John Ruskin's Correspondence with Joan Severn: Sense and Nonsense Letters (Legenda Main Series)
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As happened on more than one occasion at Winnington Hall, the girls’ school where Ruskin taught in the 1860s: Burd, Winnington: 500. Oscar Wilde's The Picture of Dorian Gray first appears in Lippincott's Monthly Magazine . InternationalCecil Rhodes, organiser of the diamond-mining De Beers Consolidated Mines, becomes premier of Cape Colony as part of his expansionist aims in South Africa. I was asked two weeks since to offer the prayers of the Church for a dear friend – In answer I said that I certainly would for prayers might be answered in other ways besides miraculous healing – as e.g. by mitigation of pain or peace of mind and that happened in this case for the disease was of the most agonising kind, he had not a throb of pain; and his mind was in perfect peace and clearness till the very last, knowing everything and thinking of every-body[']s good.
Still, she says, some letters do seem to indicate sexual interest. One Ruskin posted to his friend, the artist Kate Greenaway, on 6 July 1883 (cf. Batchelor: 315). One of the things that had attracted him to Greenaway’s art was her delicate drawings of children. As their friendship deepened, as had been the case with other young artists he had taken under his wing, Ruskin began to instruct Greenaway on ways to better her technique. Here he comments, first, about a drawing of a sunset she has sent, then he remarks on three drawings of “sylphs” which arrived in the same post: Information panels are in each of the rooms (foreign translations are also available) and volunteer stewards are often on hand to answer questions. For younger visitors there are a range of quizzes and activity sheets. On the letter, after the word “round,” Joan Severn, Ruskin’s caretaker cousin at Brantwood, intercepting the letter before it left for London, wrote in pencil: “Do nothing of the kind.” To which, Ruskin, discovering Joan’s interpolation before the letter posted, rejoined, on the reverse side: “That naughty Joan got hold of it—never mind her—you see, she doesn’t like the word ‘round’—that’s all.”The omissions are serious, because, as we know too well from recent, terrifying headlines, pedophilia is not only a real thing in our world, it is, when practiced in its most virulent form on the innocent and vulnerable, a practice which maims its victims for life, a practice which is, from any civilized perspective, monstrous. From which viewpoint, it makes little difference whether the cases contending whether Ruskin was a pedophile or not are weak or strong. The real issue is whether he was one. Hence, there is no help for it but to embark on a careful study of the malfunction hoping that, when that effort arrives at its conclusion, we will be able to say definitively whether he was a “sexual adventurer” driven by a malicious “desire for…little girls” (Robson: 97) or that he was, when it came to matters erotic, something very much milder. An Assessment of the Evidence In his second volume, Hilton has more—but not considerably more—to say about Ruskin’s interest in girls. It was, he writes, a focus which waxed and waned. In some places where he indicates this interest, he appears to be saying, without, as noted above, writing the word, that the examples are indices of pedophilia. Only once one in his long volume does he print the term: in the index (645). There he encloses “paedophilia” [British spelling] within quotation marks, adding the phrase, “and interest in young girls.” No explanation is given for this mode of specifying. (The first volume index does contain a reference to paedophilia.) Ruskin reading Walter Scott to Joan Severn, Alexander Wedderburn (?), and Laurence Hilliard in the Dining Room at Brantwood. Arthur Severn. Watercolour. Courtesy of the Ruskin Foundation (Ruskin Library, Lancaster University).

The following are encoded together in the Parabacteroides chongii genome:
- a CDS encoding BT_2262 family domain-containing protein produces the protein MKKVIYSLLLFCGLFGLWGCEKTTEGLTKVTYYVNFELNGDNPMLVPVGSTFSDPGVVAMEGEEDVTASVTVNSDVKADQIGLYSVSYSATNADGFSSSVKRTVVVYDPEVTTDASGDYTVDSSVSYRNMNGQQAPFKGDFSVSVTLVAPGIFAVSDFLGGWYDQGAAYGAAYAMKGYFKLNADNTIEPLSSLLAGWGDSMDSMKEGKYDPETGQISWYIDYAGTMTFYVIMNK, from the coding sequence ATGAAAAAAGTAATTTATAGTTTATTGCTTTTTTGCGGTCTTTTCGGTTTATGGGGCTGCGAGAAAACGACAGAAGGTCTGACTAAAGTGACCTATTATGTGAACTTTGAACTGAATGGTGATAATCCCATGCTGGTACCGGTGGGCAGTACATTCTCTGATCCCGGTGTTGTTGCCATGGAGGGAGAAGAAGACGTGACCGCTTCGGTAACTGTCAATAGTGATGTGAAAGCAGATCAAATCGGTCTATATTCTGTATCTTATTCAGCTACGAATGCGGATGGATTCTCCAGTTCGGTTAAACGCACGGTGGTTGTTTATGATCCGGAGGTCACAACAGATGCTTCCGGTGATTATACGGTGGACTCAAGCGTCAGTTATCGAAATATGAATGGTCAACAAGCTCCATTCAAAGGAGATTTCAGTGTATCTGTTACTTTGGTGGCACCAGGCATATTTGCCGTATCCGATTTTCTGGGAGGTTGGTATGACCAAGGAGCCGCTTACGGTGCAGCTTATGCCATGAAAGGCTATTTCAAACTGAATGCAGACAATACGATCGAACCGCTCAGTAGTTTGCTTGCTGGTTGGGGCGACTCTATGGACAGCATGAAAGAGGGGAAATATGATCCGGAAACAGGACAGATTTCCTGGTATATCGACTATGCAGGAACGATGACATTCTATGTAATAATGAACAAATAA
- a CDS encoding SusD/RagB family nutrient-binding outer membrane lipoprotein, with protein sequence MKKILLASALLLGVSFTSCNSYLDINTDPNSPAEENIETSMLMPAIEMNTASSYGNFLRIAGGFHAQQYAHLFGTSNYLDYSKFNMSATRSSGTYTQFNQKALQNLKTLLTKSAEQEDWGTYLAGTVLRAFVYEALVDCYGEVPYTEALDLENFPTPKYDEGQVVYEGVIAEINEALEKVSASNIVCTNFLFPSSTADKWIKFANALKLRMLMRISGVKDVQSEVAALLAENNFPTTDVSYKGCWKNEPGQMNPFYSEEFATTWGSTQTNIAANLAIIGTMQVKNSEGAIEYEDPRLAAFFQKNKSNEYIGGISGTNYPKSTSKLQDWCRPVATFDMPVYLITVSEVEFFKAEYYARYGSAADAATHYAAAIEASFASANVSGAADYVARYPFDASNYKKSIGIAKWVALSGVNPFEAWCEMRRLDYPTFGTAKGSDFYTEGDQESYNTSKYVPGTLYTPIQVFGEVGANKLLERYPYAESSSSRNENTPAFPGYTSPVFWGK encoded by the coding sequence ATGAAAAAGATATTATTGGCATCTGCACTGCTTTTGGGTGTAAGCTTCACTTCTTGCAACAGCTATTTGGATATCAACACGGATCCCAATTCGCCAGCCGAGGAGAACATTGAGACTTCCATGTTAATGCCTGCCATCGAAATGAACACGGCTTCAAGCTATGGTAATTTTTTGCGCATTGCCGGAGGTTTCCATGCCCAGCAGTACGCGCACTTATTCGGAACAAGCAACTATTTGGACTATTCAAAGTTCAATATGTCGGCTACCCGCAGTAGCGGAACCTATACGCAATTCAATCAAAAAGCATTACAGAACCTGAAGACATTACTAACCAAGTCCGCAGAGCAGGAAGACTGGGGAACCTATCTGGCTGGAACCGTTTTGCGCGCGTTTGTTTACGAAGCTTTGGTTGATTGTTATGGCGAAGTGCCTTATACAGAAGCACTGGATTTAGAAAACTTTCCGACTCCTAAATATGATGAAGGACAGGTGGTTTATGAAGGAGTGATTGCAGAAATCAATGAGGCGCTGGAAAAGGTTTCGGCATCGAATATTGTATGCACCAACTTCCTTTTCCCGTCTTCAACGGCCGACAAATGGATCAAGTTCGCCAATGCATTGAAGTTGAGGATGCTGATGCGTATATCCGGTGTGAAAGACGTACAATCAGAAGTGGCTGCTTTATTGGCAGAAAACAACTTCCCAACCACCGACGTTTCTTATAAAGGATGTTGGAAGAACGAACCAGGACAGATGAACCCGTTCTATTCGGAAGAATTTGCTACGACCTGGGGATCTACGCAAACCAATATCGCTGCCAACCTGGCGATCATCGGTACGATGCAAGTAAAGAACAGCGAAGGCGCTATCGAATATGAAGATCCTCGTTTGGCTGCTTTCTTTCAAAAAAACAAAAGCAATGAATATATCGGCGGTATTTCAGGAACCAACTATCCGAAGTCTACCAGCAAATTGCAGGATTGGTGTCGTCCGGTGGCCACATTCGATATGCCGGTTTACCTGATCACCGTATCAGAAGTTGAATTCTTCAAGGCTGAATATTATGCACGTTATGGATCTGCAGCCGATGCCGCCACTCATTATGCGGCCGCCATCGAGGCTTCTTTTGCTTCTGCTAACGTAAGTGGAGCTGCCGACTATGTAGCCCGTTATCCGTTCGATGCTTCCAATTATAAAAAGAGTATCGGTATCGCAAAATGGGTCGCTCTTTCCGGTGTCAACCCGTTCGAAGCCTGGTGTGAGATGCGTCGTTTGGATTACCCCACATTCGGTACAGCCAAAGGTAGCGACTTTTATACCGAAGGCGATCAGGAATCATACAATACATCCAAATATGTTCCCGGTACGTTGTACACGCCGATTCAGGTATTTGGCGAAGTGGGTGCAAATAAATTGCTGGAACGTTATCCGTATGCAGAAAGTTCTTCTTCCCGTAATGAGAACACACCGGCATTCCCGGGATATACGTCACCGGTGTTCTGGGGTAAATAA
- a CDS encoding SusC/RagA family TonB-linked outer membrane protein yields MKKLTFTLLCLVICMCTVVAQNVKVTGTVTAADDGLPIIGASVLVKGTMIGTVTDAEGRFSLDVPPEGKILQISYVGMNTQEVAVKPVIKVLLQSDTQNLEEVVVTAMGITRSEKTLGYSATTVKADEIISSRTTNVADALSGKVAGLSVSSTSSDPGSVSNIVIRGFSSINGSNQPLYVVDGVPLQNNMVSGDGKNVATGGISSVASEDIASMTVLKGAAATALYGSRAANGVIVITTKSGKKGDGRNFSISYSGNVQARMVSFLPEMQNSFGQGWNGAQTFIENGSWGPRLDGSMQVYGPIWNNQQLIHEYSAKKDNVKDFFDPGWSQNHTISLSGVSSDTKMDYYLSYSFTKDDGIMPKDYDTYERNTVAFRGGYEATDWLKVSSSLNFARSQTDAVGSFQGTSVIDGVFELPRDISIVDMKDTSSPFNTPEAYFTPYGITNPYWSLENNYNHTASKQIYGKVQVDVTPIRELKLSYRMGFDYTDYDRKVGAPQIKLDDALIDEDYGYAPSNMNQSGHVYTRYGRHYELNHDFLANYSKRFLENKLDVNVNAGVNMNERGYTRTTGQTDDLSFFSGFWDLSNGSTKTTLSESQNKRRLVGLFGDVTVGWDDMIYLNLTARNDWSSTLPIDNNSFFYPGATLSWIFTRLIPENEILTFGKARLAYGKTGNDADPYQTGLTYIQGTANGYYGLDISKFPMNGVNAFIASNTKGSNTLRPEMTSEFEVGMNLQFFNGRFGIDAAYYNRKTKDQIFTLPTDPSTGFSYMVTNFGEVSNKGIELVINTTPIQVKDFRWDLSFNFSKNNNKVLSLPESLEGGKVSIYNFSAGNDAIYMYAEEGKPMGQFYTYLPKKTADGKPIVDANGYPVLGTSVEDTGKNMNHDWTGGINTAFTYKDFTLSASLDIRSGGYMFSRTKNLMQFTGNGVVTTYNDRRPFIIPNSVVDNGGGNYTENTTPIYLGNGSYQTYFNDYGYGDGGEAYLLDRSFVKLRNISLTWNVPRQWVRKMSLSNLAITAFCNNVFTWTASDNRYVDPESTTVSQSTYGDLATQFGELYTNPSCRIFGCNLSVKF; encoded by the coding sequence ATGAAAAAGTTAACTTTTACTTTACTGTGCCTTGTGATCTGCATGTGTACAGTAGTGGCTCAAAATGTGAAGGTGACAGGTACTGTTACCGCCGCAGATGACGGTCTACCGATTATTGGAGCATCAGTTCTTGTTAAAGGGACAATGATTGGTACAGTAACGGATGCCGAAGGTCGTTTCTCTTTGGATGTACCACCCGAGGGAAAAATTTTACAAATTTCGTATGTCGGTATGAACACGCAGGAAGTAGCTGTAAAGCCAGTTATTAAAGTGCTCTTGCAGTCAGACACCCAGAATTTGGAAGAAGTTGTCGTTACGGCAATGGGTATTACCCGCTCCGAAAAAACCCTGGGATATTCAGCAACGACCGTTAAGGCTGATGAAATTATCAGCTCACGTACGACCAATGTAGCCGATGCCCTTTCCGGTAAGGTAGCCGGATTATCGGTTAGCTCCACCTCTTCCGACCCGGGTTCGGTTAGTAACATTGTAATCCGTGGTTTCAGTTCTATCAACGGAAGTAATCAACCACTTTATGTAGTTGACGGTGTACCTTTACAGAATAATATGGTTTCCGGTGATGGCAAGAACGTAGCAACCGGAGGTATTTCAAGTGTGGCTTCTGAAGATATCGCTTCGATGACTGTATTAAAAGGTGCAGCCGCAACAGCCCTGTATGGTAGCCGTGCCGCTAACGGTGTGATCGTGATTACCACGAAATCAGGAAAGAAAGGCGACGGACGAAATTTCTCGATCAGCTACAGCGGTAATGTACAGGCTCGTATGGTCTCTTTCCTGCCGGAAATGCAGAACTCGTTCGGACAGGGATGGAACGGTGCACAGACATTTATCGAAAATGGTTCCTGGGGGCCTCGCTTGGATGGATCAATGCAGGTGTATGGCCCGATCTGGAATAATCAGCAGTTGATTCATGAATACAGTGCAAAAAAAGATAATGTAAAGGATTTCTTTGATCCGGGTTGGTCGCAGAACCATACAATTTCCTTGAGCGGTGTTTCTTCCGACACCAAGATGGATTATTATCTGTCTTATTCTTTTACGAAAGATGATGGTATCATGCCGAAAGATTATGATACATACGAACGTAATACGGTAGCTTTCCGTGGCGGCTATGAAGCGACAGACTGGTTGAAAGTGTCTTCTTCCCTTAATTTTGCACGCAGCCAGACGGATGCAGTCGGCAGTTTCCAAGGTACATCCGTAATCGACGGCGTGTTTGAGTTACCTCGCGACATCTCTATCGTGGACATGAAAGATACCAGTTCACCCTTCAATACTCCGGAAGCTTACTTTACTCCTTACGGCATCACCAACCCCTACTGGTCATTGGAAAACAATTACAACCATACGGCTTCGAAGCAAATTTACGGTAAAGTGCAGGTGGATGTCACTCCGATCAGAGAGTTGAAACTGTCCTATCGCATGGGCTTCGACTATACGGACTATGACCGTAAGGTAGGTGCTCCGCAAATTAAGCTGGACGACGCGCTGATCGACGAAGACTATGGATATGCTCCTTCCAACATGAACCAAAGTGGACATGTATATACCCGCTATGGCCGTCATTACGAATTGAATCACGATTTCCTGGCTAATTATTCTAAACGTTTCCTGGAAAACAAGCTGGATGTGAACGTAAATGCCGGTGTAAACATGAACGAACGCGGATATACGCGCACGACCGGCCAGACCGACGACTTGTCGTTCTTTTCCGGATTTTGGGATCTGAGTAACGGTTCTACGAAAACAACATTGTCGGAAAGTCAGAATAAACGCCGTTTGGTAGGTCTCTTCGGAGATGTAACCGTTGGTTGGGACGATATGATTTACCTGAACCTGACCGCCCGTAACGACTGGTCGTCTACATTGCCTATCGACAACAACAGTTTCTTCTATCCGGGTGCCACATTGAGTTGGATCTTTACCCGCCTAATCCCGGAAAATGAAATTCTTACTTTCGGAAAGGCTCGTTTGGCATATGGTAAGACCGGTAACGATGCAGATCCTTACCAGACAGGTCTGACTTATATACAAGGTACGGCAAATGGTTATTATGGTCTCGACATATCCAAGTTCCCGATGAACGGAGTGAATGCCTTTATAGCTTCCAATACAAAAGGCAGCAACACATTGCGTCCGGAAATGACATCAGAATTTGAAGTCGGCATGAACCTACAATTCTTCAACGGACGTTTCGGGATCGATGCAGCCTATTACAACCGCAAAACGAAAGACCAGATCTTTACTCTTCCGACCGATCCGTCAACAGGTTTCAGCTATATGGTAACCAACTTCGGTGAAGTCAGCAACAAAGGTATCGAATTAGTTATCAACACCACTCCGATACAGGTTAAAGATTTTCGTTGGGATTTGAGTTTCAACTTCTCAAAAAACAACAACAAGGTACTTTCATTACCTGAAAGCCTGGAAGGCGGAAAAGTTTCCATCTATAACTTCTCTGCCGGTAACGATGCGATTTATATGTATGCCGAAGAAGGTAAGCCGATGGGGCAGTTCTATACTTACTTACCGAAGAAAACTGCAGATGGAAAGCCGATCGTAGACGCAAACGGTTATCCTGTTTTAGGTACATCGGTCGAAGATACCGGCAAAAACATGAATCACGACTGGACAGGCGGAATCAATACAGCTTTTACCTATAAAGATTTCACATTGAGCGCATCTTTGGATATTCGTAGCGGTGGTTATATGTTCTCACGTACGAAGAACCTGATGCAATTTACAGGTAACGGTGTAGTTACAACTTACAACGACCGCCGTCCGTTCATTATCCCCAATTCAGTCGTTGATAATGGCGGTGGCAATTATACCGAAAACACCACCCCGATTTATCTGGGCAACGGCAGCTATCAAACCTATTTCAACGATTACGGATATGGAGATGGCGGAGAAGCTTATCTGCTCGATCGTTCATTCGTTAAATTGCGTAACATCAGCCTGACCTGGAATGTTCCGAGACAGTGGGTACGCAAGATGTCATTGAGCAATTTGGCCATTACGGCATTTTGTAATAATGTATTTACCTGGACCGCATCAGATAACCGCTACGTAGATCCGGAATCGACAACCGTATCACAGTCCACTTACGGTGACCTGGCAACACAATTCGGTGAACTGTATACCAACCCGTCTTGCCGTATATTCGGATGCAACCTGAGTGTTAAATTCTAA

Earlier (20 March 1884: Swett 50), he had written, “one must confess to one’s Mammina when one’s naughty.” The house affords a unique opportunity to look into the daily life of one of England’s most important social and cultural figures. The atmosphere at Brantwood is special, and because so many of Ruskin’s possessions remain, it feels as if the man himself has just stepped out into the garden! It has been my extensive experience that this same reaction occurs on the western side of the Atlantic.For a second account which parallels Webling’s, one which also stresses Ruskin’s positive influence on her life, see Goring. Ten when she met Ruskin, the holographs of the 27 letters he sent her during the first half decade of the 1880s are at New York’s Pierpont Morgan Library (hereafter PML; MA 4778). Comparison of these holographs with the transcriptions appearing in her published account shows them to be identical. Like Webling’s memories, they are devoid of any remarks which might be considered sexual. While the above, given the charges of pedophilia which have circled about Ruskin like a troop of avenging angels for decades, is the most important conclusion of this essay, by itself, it is insufficient to rule out other suspicions concerning his erotic abnormality, suspicions which might arrest the interests of those who, while perhaps willing to accept on the basis of evidence presented here that Ruskin was not the degenerate they imagined, might still harbor thoughts that some other erotic fault, as yet unspecified, surely accounts for his distasteful interest in young females. It is to an examination of such possibilities that we turn now.